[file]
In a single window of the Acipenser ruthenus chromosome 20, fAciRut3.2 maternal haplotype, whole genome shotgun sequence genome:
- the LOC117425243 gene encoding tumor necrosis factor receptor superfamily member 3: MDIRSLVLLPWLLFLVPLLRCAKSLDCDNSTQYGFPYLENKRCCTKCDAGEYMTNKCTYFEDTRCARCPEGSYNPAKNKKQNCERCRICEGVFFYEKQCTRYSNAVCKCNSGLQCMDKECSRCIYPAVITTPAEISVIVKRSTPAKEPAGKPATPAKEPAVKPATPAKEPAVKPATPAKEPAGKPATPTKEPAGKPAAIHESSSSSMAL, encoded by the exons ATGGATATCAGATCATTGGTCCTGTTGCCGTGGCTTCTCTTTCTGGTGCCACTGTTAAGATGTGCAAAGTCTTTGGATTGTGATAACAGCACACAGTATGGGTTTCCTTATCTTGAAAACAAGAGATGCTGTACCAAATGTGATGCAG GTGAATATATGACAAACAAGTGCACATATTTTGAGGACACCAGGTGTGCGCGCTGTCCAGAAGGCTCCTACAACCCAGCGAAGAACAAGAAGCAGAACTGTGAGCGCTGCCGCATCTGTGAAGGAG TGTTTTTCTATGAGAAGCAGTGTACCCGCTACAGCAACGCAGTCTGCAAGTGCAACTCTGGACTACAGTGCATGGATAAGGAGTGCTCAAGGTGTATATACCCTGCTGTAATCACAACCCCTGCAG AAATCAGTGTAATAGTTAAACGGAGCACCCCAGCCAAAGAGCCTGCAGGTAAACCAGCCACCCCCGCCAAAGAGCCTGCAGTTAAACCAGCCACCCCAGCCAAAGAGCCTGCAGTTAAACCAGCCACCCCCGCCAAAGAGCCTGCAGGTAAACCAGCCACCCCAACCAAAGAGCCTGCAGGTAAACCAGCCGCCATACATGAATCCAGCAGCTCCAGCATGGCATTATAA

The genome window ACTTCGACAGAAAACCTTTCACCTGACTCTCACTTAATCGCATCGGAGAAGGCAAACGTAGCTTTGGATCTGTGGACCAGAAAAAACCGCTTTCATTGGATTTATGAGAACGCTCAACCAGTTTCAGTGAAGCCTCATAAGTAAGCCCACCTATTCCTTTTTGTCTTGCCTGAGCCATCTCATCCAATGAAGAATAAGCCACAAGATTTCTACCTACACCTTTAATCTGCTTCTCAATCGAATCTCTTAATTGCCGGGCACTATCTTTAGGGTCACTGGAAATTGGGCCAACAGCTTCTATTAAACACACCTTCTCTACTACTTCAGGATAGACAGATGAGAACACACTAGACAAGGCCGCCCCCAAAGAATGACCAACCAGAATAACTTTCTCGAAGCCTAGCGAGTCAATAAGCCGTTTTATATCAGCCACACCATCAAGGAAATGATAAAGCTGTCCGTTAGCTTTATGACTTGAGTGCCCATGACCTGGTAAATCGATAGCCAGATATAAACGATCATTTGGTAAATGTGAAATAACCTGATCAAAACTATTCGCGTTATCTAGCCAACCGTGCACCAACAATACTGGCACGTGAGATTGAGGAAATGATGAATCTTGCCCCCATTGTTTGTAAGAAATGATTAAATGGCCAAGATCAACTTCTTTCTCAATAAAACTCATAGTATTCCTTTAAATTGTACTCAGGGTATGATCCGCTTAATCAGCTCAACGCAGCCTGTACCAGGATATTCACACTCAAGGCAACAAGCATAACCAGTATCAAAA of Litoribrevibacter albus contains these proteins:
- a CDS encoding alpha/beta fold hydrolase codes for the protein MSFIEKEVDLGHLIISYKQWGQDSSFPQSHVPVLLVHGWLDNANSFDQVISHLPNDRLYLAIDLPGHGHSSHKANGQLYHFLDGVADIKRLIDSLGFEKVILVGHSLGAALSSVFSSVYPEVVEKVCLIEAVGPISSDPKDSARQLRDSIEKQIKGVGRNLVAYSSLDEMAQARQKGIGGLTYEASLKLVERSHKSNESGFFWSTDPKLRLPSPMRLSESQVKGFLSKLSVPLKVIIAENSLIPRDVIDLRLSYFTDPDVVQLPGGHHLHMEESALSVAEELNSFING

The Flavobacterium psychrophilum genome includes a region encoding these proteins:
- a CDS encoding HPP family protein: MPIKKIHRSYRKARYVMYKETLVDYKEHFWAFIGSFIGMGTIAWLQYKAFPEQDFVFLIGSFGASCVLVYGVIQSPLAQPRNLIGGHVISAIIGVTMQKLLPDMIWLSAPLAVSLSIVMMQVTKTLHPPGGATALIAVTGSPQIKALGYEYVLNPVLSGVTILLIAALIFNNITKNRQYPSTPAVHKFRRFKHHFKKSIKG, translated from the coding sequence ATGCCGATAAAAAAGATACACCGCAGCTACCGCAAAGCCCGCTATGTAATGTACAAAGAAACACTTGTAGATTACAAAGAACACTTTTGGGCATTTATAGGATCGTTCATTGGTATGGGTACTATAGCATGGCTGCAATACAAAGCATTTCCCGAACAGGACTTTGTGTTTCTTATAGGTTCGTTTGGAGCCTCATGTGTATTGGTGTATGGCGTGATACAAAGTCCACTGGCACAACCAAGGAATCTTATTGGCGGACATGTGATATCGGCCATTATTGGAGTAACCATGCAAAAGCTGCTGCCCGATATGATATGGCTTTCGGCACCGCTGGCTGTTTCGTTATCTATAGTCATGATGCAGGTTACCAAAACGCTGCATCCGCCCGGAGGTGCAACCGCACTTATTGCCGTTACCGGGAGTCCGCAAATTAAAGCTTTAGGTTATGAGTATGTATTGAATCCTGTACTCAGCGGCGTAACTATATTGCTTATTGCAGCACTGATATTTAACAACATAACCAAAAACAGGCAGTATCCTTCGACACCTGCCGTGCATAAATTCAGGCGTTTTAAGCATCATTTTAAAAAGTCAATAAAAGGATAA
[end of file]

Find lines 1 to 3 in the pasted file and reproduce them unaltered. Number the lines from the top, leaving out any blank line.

In a single window of the Acipenser ruthenus chromosome 20, fAciRut3.2 maternal haplotype, whole genome shotgun sequence genome:
- the LOC117425243 gene encoding tumor necrosis factor receptor superfamily member 3: MDIRSLVLLPWLLFLVPLLRCAKSLDCDNSTQYGFPYLENKRCCTKCDAGEYMTNKCTYFEDTRCARCPEGSYNPAKNKKQNCERCRICEGVFFYEKQCTRYSNAVCKCNSGLQCMDKECSRCIYPAVITTPAEISVIVKRSTPAKEPAGKPATPAKEPAVKPATPAKEPAVKPATPAKEPAGKPATPTKEPAGKPAAIHESSSSSMAL, encoded by the exons ATGGATATCAGATCATTGGTCCTGTTGCCGTGGCTTCTCTTTCTGGTGCCACTGTTAAGATGTGCAAAGTCTTTGGATTGTGATAACAGCACACAGTATGGGTTTCCTTATCTTGAAAACAAGAGATGCTGTACCAAATGTGATGCAG GTGAATATATGACAAACAAGTGCACATATTTTGAGGACACCAGGTGTGCGCGCTGTCCAGAAGGCTCCTACAACCCAGCGAAGAACAAGAAGCAGAACTGTGAGCGCTGCCGCATCTGTGAAGGAG TGTTTTTCTATGAGAAGCAGTGTACCCGCTACAGCAACGCAGTCTGCAAGTGCAACTCTGGACTACAGTGCATGGATAAGGAGTGCTCAAGGTGTATATACCCTGCTGTAATCACAACCCCTGCAG AAATCAGTGTAATAGTTAAACGGAGCACCCCAGCCAAAGAGCCTGCAGGTAAACCAGCCACCCCCGCCAAAGAGCCTGCAGTTAAACCAGCCACCCCAGCCAAAGAGCCTGCAGTTAAACCAGCCACCCCCGCCAAAGAGCCTGCAGGTAAACCAGCCACCCCAACCAAAGAGCCTGCAGGTAAACCAGCCGCCATACATGAATCCAGCAGCTCCAGCATGGCATTATAA

The genome window ACTTCGACAGAAAACCTTTCACCTGACTCTCACTTAATCGCATCGGAGAAGGCAAACGTAGCTTTGGATCTGTGGACCAGAAAAAACCGCTTTCATTGGATTTATGAGAACGCTCAACCAGTTTCAGTGAAGCCTCATAAGTAAGCCCACCTATTCCTTTTTGTCTTGCCTGAGCCATCTCATCCAATGAAGAATAAGCCACAAGATTTCTACCTACACCTTTAATCTGCTTCTCAATCGAATCTCTTAATTGCCGGGCACTATCTTTAGGGTCACTGGAAATTGGGCCAACAGCTTCTATTAAACACACCTTCTCTACTACTTCAGGATAGACAGATGAGAACACACTAGACAAGGCCGCCCCCAAAGAATGACCAACCAGAATAACTTTCTCGAAGCCTAGCGAGTCAATAAGCCGTTTTATATCAGCCACACCATCAAGGAAATGATAAAGCTGTCCGTTAGCTTTATGACTTGAGTGCCCATGACCTGGTAAATCGATAGCCAGATATAAACGATCATTTGGTAAATGTGAAATAACCTGATCAAAACTATTCGCGTTATCTAGCCAACCGTGCACCAACAATACTGGCACGTGAGATTGAGGAAATGATGAATCTTGCCCCCATTGTTTGTAAGAAATGATTAAATGGCCAAGATCAACTTCTTTCTCAATAAAACTCATAGTATTCCTTTAAATTGTACTCAGGGTATGATCCGCTTAATCAGCTCAACGCAGCCTGTACCAGGATATTCACACTCAAGGCAACAAGCATAACCAGTATCAAAA of Litoribrevibacter albus contains these proteins: